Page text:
"Give people more of their own money so they can meet their bills," Bush said. "Give people money in order to be able to deal with this [fuel price] situation. If I had my way, I'd have it in place tomorrow."
The committee plan calls for $100 billion in tax relief this year and next. That would be achieved by dropping the lowest tax bracket to 10 percent from 15 percent - which would benefit all taxpayers - and raising the $500-a-child tax credit to $600 next year.
The rate reduction would put an additional $300 in the pocket of single taxpayers, provide $600 for married couples and $500 for a single head of household. Raising the child tax credit would mean an additional $100 per child.
The administration has been cool to the idea of suspending or reducing the 18.4-cents-a-gallon federal gasoline tax, which pays for roads and other transportation needs. The energy policy Bush is to unveil Thursday is expected to focus on increasing domestic supplies of oil and natural gas, turning coal into electricity more efficiently and expanding nuclear power use.
Bush said yesterday that he would "listen to everybody's suggestions." But he warned, "There is no such thing as immediate supply. This is a situation that has been developing over the years and is going to take a while to correct."
The stage was set for speedy action on the tax cut legislation once the Senate gave final congressional approval Thursday to a budget blueprint that calls for $1.35 trillion in tax relief over the next 11 years.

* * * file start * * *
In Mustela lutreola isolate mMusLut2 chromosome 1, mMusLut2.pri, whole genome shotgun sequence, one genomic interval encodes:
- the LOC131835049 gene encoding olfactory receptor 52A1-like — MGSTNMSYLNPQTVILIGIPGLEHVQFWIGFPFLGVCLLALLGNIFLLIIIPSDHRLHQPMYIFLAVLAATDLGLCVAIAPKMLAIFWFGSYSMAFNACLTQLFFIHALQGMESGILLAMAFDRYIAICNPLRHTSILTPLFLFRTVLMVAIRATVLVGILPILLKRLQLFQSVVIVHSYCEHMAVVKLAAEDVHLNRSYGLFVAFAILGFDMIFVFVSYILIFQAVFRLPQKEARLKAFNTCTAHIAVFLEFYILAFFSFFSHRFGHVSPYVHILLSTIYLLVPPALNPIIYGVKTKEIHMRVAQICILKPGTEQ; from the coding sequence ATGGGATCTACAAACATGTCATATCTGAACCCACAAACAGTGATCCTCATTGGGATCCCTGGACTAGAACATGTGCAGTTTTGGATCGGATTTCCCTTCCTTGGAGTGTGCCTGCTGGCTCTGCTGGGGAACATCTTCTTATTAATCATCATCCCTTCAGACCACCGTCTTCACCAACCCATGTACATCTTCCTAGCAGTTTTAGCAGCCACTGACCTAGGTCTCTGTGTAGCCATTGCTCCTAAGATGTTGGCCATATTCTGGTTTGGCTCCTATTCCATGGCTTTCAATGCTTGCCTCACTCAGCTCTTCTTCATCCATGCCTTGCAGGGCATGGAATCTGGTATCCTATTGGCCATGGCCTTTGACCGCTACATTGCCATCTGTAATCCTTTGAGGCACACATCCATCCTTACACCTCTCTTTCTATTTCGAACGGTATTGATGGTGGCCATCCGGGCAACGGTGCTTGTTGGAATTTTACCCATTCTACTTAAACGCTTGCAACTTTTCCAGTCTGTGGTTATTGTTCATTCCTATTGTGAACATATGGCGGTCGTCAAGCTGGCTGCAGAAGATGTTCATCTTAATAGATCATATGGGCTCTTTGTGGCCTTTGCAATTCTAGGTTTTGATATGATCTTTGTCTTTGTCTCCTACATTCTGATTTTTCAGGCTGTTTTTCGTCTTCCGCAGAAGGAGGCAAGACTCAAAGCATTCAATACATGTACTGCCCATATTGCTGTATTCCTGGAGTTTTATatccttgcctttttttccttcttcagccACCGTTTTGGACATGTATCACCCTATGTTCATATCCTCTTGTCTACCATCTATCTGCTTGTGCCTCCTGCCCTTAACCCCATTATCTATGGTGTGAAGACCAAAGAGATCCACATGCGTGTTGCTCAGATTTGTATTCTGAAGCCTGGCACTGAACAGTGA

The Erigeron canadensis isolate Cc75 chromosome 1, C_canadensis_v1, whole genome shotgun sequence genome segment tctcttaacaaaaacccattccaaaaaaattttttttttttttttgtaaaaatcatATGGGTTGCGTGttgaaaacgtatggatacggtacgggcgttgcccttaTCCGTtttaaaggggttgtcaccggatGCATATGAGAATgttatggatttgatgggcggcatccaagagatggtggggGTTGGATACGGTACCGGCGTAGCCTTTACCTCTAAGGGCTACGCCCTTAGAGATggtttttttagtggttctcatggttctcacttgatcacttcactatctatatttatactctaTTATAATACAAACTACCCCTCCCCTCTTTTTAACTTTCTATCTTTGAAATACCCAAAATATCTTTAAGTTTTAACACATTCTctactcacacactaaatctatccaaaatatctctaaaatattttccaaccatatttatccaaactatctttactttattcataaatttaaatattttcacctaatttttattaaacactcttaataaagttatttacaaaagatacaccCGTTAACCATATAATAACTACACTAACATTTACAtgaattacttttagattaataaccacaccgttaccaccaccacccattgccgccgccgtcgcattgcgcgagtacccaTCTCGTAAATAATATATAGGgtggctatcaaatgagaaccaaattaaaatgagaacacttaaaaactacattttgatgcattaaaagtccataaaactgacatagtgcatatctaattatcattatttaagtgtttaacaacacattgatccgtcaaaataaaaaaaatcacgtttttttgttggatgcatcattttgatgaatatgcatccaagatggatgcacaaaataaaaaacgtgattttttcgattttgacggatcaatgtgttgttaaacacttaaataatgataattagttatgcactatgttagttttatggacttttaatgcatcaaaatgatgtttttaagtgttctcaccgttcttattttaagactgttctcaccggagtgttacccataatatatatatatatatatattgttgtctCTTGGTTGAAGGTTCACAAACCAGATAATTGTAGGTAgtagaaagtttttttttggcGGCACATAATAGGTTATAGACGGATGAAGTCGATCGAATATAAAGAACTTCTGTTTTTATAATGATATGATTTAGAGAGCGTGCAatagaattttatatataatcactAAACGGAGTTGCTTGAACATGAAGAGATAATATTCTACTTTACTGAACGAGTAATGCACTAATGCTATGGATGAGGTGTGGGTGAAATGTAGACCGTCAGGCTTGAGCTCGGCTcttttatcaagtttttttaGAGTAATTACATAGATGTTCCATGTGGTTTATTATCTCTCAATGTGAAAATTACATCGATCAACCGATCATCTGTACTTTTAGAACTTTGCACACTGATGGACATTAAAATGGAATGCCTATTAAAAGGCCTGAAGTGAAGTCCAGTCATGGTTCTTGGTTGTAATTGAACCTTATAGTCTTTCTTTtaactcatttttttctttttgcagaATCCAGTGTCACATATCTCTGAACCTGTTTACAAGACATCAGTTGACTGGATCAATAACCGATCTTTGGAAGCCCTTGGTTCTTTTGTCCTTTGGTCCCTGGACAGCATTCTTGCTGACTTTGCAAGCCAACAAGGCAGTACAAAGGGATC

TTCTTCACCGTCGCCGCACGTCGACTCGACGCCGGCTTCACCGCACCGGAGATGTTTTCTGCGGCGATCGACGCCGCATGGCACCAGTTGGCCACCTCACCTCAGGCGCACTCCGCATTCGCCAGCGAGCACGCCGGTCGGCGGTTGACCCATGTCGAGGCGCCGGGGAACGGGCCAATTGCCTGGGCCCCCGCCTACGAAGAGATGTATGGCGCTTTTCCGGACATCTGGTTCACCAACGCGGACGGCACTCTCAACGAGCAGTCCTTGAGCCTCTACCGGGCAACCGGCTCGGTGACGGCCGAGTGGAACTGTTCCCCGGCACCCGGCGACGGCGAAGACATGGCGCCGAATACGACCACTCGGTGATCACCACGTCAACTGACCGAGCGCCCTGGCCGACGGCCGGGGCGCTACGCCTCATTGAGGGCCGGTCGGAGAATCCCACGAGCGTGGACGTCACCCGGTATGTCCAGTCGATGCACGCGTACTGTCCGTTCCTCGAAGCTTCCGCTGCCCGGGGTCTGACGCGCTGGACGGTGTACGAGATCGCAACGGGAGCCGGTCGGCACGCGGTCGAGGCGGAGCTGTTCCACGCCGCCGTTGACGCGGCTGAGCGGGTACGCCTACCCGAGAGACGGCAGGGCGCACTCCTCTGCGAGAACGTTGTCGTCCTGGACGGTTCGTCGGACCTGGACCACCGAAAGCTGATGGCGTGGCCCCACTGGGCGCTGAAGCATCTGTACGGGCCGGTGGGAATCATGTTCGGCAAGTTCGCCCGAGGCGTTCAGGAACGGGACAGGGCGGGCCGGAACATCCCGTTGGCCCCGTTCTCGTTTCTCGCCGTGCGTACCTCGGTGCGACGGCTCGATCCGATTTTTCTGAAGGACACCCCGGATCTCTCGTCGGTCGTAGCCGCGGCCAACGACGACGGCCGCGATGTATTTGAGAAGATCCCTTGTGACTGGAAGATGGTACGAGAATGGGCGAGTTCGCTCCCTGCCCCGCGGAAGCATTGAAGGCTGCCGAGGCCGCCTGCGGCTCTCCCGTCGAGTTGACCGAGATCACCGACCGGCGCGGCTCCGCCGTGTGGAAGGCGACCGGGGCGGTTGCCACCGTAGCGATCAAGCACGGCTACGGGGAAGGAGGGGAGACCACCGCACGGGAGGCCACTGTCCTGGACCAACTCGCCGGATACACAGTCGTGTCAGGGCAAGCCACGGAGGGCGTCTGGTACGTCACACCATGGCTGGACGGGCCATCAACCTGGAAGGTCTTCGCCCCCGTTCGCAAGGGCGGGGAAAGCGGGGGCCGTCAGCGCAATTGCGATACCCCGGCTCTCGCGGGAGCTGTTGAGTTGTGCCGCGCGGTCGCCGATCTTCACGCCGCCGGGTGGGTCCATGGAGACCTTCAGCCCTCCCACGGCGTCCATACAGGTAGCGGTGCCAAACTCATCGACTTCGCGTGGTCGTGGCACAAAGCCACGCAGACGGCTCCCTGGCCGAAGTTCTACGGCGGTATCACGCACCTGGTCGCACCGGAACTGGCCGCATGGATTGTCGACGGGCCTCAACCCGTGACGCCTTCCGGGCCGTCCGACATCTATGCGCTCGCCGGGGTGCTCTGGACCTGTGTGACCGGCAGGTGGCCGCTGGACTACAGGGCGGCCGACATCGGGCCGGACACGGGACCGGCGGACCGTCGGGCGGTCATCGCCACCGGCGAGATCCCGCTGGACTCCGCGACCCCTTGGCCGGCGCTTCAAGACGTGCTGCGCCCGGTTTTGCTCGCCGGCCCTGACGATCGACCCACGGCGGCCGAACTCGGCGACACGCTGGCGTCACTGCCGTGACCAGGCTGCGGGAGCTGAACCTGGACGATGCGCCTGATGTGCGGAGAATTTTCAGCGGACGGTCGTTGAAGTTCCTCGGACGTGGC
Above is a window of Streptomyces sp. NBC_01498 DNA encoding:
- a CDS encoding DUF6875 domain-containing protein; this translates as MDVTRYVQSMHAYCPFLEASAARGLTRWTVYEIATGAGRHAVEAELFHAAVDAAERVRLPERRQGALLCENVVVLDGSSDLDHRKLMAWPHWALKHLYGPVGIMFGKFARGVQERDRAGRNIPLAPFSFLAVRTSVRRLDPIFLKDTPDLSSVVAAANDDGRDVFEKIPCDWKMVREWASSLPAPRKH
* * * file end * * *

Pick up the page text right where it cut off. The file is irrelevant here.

The House has enacted major elements of the Bush tax cut plan largely intact. But Senate tax-writers are taking the lead in shaping the tax package because its membership - divided 50-50 along party lines - all but dictates that Republicans seek a compromise with Democrats to pass legislation.
Tax relief features
The 11-year, $1.35 trillion package proposed by Sens. Charles Grassley, Iowa Republican, and Max Baucus, Montana Democrat.
TAX RATES - Bottom 15 percent tax rate lowered to 10 percent, retroactive to 2001. Applies to first $6,000 of taxable income for single people, $12,000 for married couples filing jointly. Other rates drop 1 percentage point each in 2002, 2005 and 2007. Rates drop from 39.6 percent to 36 percent; 36 percent to 33 percent; 31 percent to 28 percent; 28 percent to 25 percent. Income limits on itemized deductions adjusted upward in 2009.
CHILD CREDIT - Child credit rises from $500 to $600 effective this year, so it could be claimed on next year's tax forms. Rises in $100 steps to $1,000 by 2010. Income limits stay same. Taxpayers earning more than $10,000 who generally owe no income tax could claim a credit of 15 percent of their earnings above that income level. They cannot claim the credit now.
MARRIAGE PENALTY - Standard deduction for married couples raised so that it is equal to twice that of single taxpayers, gradually from 2006 to 2010. If in effect this year, the deduction would be $9,100 instead of $7,600 for a married couple. Bottom tax bracket enlarged so it applies to more of a married couple's income, equal to twice that of singles. Phased in from 2006 to 2010. If fully in effect this year, the lowest tax rate would apply to $54,100 of a couple's income instead of $45,200. Income limit expanded for earned income tax credit by $3,000.
ESTATE TAX - Tax repealed in 2011. Immediately drops top 55 percent rate to 50 percent and eventually to 45 percent. Raises current $675,000 individual exemption to $1 million in 2002, $2 million in 2004, $3 million in 2006 and $4 million in 2010. Retains tax on certain gifts but reduces rate to 40 percent.
RETIREMENT - Gradually raises tax-favored contribution limits for individual retirement accounts and Roth IRAs from $2,000 to $5,000. No change in income limits. Gradually increases tax-deferred contribution limits for 401(k)-type plans from $10,500 to $15,000. Credit for lower-income people of half of contributions up to $2,000.